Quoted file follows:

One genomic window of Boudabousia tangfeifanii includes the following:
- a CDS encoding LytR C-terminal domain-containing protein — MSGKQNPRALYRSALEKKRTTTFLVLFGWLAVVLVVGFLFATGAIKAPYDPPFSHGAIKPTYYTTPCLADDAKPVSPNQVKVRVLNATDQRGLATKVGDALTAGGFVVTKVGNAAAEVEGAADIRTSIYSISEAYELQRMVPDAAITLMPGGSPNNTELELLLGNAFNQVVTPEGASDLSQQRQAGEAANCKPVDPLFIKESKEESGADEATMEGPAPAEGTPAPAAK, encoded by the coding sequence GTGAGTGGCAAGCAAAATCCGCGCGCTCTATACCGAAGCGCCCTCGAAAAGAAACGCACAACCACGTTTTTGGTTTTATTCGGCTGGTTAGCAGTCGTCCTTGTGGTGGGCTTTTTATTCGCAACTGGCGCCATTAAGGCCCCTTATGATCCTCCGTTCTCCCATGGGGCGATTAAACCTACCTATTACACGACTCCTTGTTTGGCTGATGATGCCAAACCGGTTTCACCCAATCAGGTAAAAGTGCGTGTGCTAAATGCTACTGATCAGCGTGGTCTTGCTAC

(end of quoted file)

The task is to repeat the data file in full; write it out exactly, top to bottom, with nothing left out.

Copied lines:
One genomic window of Boudabousia tangfeifanii includes the following:
- a CDS encoding LytR C-terminal domain-containing protein — MSGKQNPRALYRSALEKKRTTTFLVLFGWLAVVLVVGFLFATGAIKAPYDPPFSHGAIKPTYYTTPCLADDAKPVSPNQVKVRVLNATDQRGLATKVGDALTAGGFVVTKVGNAAAEVEGAADIRTSIYSISEAYELQRMVPDAAITLMPGGSPNNTELELLLGNAFNQVVTPEGASDLSQQRQAGEAANCKPVDPLFIKESKEESGADEATMEGPAPAEGTPAPAAK, encoded by the coding sequence GTGAGTGGCAAGCAAAATCCGCGCGCTCTATACCGAAGCGCCCTCGAAAAGAAACGCACAACCACGTTTTTGGTTTTATTCGGCTGGTTAGCAGTCGTCCTTGTGGTGGGCTTTTTATTCGCAACTGGCGCCATTAAGGCCCCTTATGATCCTCCGTTCTCCCATGGGGCGATTAAACCTACCTATTACACGACTCCTTGTTTGGCTGATGATGCCAAACCGGTTTCACCCAATCAGGTAAAAGTGCGTGTGCTAAATGCTACTGATCAGCGTGGTCTTGCTAC